Today I was going to make a lobster salad a'la Barefoot Contessa. It didn't happen, but I thought my short journey into lobster hell would be entertaining, so I'm going to tell you about it anyway. I was feeling pretty feisty this morning after a long, drama-filled weekend. My facebook friends will know what I'm talking about. I was driving down the street and noticed the sign at our local Kroeger affiliate said; "Cooked Lobster $3.99 each". I immediately had a vision of myself as Ina's thinner, prettier, culinary goddess-like little sister... now stop it, I am not responsible for what you just spit on your keyboard... and immediately drove around the block and headed for the store. The reality is, the $3.99 should have been my first clue to run.

Once inside, I checked out the cooler up front where they usually put the specials. I found fish sandwiches wrapped in cellophane. Yuck. Then I eyeballed the Easter candy, managed to walk away from that, and made my way through the entire store, but found no cooked lobster. Maybe they were sold out? Really, who could pass up a bargain like that? My second clue to run was the two gentlemen I encountered near the meat counter. They were dressed in white coats and looked very butcher-like, so I approached them to ask where I might find the $3.99 cooked lobster. They both looked at me as if I had just dropped down from the moon, their faces completely expressionless. Speaking not a word to me, one of them turned around and walked away. The other one said "He will show you where it is." Wow. Could we kick up the people skills just a notch? I dutifully followed the first man as he led me past the processed meats toward the freezers. He looked around, then he walked in a full circle. Don't worry, I didn't follow him around his circle. Finally, he opened the door of one of the freezers and pulled out 2 packages of bright red, frozen lobster. I grabbed a third package and followed him while he went behind the meat counter to print up corrected price labels for the sale price. Take home lesson here... if you can't find something, look for someone with a glimmer of facial expression that doesn't look like he probably lives in his mother's basement, and most of all... don't buy frozen lobster.

I was excited though, this was going to be fun! I planned to print a recipe when I got home, but in my mind I was thinking of what would be good in the salad. I picked up a pretty red bell pepper, celery, and some green onions. Barefoot Contessa actually has an easy recipe for Lobster Salad. She uses (food snob alert!) "good" mayonnaise, celery, capers, fresh dill, salt & pepper, and stuffs it into Belgian Endive leaves. My vision for the dressing was more along the lines of something lighter like Greek yogurt and lemon juice.

I left my frozen little buddies out to thaw. Three hours later they were still frosty and hard as rocks, so I took them out of the package, picked off the ice chunks, and put them in some warm water to speed up the thawing. This was probably not a good idea. I took pictures of them thinking I would blog about it later, but my camera for some reason dumped the pictures. I wish I had them to show you. First of all, in the process of removing the plastic netting I ripped off two of the poor thing's front legs. Why did this make me feel bad? I waited for the PETA protesters to arrive in my front yard. I positioned the legs where they were supposed to be for the picture, and immediately thought of several snarky comments I could make about those three pairs of frozen little eyeballs. Ew.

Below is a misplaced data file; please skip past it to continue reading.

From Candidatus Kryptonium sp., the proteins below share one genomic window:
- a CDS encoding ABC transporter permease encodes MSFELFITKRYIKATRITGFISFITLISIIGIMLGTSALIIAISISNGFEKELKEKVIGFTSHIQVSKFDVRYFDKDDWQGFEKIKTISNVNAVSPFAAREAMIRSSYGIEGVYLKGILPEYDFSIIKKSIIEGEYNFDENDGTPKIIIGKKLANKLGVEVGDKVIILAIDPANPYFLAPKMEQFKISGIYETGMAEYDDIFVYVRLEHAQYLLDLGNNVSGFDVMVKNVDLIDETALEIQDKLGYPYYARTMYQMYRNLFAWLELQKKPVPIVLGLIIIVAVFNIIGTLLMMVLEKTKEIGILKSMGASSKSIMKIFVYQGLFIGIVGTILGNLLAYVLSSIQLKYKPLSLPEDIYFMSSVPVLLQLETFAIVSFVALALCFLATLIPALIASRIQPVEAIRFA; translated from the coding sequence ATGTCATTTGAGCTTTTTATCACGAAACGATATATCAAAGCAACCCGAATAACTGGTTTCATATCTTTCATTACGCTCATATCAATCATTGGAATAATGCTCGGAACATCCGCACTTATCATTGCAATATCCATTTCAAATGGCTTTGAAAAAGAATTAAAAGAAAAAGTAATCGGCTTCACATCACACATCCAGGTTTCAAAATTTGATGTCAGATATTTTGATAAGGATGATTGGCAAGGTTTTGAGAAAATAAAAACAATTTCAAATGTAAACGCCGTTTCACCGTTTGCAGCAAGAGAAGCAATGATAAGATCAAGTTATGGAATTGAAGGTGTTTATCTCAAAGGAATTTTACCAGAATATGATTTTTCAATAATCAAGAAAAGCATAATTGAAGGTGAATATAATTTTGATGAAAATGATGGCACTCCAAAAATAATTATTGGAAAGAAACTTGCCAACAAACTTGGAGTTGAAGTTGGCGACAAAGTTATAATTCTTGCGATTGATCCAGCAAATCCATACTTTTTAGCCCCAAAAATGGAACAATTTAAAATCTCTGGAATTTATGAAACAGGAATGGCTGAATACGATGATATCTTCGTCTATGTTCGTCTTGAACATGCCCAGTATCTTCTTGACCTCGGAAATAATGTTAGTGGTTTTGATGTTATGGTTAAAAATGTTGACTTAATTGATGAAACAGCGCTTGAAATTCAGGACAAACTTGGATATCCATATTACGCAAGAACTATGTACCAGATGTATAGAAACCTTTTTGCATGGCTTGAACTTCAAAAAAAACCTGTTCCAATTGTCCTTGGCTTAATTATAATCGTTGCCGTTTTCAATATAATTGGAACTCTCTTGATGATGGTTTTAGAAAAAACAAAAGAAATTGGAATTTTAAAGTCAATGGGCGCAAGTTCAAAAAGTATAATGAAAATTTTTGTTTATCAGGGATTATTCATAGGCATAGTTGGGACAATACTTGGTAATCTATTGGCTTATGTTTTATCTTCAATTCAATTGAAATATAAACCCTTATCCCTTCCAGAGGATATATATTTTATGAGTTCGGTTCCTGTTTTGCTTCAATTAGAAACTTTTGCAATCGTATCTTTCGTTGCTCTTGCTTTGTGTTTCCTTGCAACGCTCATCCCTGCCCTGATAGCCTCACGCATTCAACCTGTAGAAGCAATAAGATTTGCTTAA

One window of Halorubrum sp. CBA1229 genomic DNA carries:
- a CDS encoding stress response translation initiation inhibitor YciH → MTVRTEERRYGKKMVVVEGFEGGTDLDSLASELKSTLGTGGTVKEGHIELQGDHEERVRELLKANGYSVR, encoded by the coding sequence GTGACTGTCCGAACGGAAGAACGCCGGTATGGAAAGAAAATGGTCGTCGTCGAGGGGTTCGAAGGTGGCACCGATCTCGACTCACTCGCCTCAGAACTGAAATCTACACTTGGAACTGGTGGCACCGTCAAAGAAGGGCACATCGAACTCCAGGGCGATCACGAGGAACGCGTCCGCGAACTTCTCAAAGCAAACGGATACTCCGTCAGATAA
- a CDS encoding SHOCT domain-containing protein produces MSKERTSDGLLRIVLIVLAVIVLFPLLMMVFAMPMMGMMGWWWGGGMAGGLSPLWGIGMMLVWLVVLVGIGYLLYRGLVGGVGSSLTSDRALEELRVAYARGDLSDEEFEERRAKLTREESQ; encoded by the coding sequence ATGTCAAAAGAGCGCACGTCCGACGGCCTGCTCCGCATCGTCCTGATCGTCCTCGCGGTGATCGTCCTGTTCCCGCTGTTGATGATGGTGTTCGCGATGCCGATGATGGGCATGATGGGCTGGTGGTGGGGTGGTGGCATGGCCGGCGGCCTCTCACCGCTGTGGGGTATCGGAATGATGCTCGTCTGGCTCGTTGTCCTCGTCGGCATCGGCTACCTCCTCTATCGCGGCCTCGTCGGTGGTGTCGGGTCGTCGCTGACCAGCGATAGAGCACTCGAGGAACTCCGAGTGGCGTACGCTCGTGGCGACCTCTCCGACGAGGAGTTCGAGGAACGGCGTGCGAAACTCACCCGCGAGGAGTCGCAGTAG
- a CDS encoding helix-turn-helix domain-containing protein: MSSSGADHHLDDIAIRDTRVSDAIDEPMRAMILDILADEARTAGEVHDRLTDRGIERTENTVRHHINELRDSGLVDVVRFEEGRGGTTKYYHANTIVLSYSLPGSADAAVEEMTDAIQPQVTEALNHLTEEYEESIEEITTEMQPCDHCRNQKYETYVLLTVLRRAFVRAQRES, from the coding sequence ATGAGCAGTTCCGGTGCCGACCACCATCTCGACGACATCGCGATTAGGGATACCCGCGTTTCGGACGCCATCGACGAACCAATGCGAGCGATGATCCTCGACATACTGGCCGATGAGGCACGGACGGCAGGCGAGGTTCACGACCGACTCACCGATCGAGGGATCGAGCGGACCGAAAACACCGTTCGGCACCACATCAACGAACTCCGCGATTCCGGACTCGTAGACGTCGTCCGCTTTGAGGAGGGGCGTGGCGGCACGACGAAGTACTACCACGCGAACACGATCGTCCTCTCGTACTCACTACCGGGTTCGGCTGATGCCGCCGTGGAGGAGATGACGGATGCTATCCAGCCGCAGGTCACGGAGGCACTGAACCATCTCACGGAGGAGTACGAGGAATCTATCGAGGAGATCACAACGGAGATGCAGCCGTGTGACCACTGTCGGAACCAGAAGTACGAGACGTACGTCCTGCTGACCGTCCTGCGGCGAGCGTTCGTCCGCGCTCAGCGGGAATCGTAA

Once the little guys were thawed enough, I got out my nut cracker and got busy dismembering my new little friends. Doing the claws wasn't bad, but when I got to the bodies I was beginning to think we might not want to eat this. Ripping the little legs off the underbelly reminded me of a giant bug, and I was lucky I maintained my composure long enough to finish the job without dropping the thing like a hot potato and squealing. Once that was done I discovered that I had forgotten about the greenage inside their little bellies. How can such small lobsters have that much poop inside them? Not wanting to touch it, I scraped it out with one of the broken claws, then rinsed it out in the sink. There was nothing I could do about the green stains on the meat, and all this happened while the latest "poop tax" commercial played on the radio. It was pure Karma. Yes, you heard me, I said poop tax. It seems the the city government in Omaha has been talking about taxing toilet paper to help pay for a big federal government mandated sewer overhaul, or something like that, so one of the area plumbers has a commercial where this guy is singing about how he is so fed up he's only going to stand up and pee because they want to tax his poo, and when he gets stopped up he'll just call this plumber. You guys, I can't make this stuff up!

So, now I'm pretty grossed out by this mess, but it's not over yet. When I ripped apart the second and third lobsters, they were filled with some kind of bright red mushy stuff on top of the greenage. As I watched the tiny little red bead-like thingys run down the sink I realized they were probably EGGS. What?? Ew. Again. By this time I know with undeniable certainty that I am not making lobster salad today. I put the meat into a small colander to drain because I could literally squeeze water out of it. I don't know if it was because I put the little crustacean bastards in water or if it was because they had been frozen. I left it in the sink where they drained for awhile, and then when I couldn't take it any more I gave the whole 1/2 cup of water-logged-greenage-stained lobster meat a dignified burial in my garbage can. There wasn't enough meat there to even feed a third grader anyway, and after I cut away the green stained part it just wasn't worth it. *Sigh* At least I am only out 12 dollars. Mock lobster here I come!